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BMC Public Health ; 21(1): 955, 2021 05 20.
Article in English | MEDLINE | ID: covidwho-1238715


BACKGROUND: This study determined the knowledge, attitudes, and practice regarding COVID-19 and assessed the acceptance of the COVID-19 vaccine among healthcare workers and the general population. METHODS: A web-based, cross-sectional study was conducted using convenience sampling in Libya from December 1 to 18, 2020 among the general population and healthcare workers. Data on demographic characteristics, COVID-19 vaccination-related concerns, knowledge, attitudes, and practice regarding COVID-19, and knowledge, attitudes, and acceptance regarding the COVID-19 vaccine were collected using a self-administered survey. A binomial logistic regression was performed with 70% efficacy to determine the association between acceptance of the vaccine and study variables. RESULTS: Valid and complete responses were collected from 15,087 participants. Of these, 6227 (41.3%) were male and 8860 (58.7%) were female, with a mean (SD) age of 30.6 ± 9.8 years. Moreover, 485 (3.2%) participants were infected with COVID-19 at the time of the study, while 2000 (13.3%) had been previously infected. Overall, 2452 (16.3%) participants agreed, and 3127 (20.7%) strongly agreed, with "having concerns about serious vaccine-related complications." Mask-wearing adherence was reported by 10,268 (68.1%) of the participants. Most participants (14,050, 93.1%) believed that the vaccine should be provided for free, while 7272 (48.2%) were willing to buy it. Regarding vaccine acceptance and efficacy, 12,006 (79.6%) reported their willingness to take the vaccine with an efficacy of 90% or more, 9143 (60.6%) with an efficacy of 70% or more, and only 6212 (41.2%) with an efficacy of 50%. The binomial logistic regression revealed that vaccine acceptance was not associated with belonging to the medical field versus the general population. Acceptance was statistically associated with younger age groups, especially 31-40 (OR = 1.3 [1.09, 1.55]) and 41-50 years (OR = 1.29, [1.09, 1.54]). However, having a family member or friend infected with COVID-19 was positively associated with the likelihood of vaccine acceptance (OR = 1.09 [1.02, 1.18]), while having a friend or family member who died due to COVID-19 was negatively associated with it (OR = 0.89 [0.84, 0.97]). CONCLUSIONS: Acceptance of the COVID-19 vaccine is an essential determinant of vaccine uptake and the likelihood of controlling the COVID-19 pandemic. Developing strategies to decrease public hesitation and increase trust is vital for implementing vaccination programs.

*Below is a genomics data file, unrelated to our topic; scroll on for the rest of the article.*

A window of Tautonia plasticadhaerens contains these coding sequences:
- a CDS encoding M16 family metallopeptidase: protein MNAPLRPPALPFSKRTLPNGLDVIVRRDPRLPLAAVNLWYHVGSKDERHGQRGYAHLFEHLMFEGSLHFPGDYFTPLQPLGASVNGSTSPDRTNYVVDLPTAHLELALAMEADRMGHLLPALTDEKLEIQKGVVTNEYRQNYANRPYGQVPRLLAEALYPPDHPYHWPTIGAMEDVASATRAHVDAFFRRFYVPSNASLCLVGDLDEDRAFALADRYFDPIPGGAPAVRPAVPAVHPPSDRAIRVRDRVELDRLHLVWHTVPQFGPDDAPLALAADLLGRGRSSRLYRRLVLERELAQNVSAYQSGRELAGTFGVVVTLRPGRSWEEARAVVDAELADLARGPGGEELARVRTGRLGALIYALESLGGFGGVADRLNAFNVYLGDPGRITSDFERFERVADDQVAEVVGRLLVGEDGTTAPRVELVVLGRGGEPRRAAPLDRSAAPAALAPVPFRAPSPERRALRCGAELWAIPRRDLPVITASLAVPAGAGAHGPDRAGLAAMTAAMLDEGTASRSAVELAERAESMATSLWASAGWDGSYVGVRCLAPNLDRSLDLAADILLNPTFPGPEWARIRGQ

COVID-19 Vaccines , COVID-19 , Adult , Cross-Sectional Studies , Female , Health Knowledge, Attitudes, Practice , Health Personnel , Humans , Libya , Male , Pandemics , SARS-CoV-2 , Surveys and Questionnaires , Young Adult
Front Psychol ; 12: 605279, 2021.
Article in English | MEDLINE | ID: covidwho-1140659


OBJECTIVE: We aimed to provide an overview of the psychological status and behavioral consequences of the lockdown during the COVID-19 pandemic in Libya. METHODS: A cross-sectional study was conducted among the Libyan population through May and June 2020 in more than 20 cities. The survey comprised basic demographic data of the participants and anxiety symptoms measured using the seven-item Generalized Anxiety Disorder scale (GAD-7) with ≥15 as the cut-off score for clinically significant anxiety symptoms. Additionally, a survey regarding the lockdown effect was administered, which consisted of several parts, to measure the lockdown status. RESULTS: A total of 8084 responses were recorded, of which, 5090 (63%) were women and 2994 (37%) were men. The mean age (SD) for study participants was 27.2 (8.9) years. Among the participants, 1145 (14.2%) reached the cut-off score to detect anxiety symptoms; however, of the study variables, only five were predictors of clinically significant anxiety: age, gender, marital status, work status, being a financial supporter for the family, and being infected with COVID-19. Women had 1.19 times higher odds to exhibit anxiety symptoms than men. Increasing age was significantly associated with reduced likelihood of exhibiting anxiety symptoms, whereas being married was significantly associated with higher likelihood of anxiety symptoms, compared to not being married. Being suspended from work was associated with an increase in the likelihood of anxiety symptoms. However, we found that being infected with COVID-19 was associated with a 9.59 times higher risk of exhibiting severe anxiety symptoms. Among the study participants, 1451 (17.9%) reported a physical and/or verbal abuse episode from family members, 958 (11.9%) reported abuse outside the family, and 641 (7.9%) reported abuse from enforcers, during the lockdown. CONCLUSION: Our study provided an overview of the psychological and behavioral status, among those who resided in Libya during the civil war and COVID-19 pandemic. The study demonstrates a concerningly high level of clinically significant anxiety during lockdown among the Libyan population during Libya's lockdown period.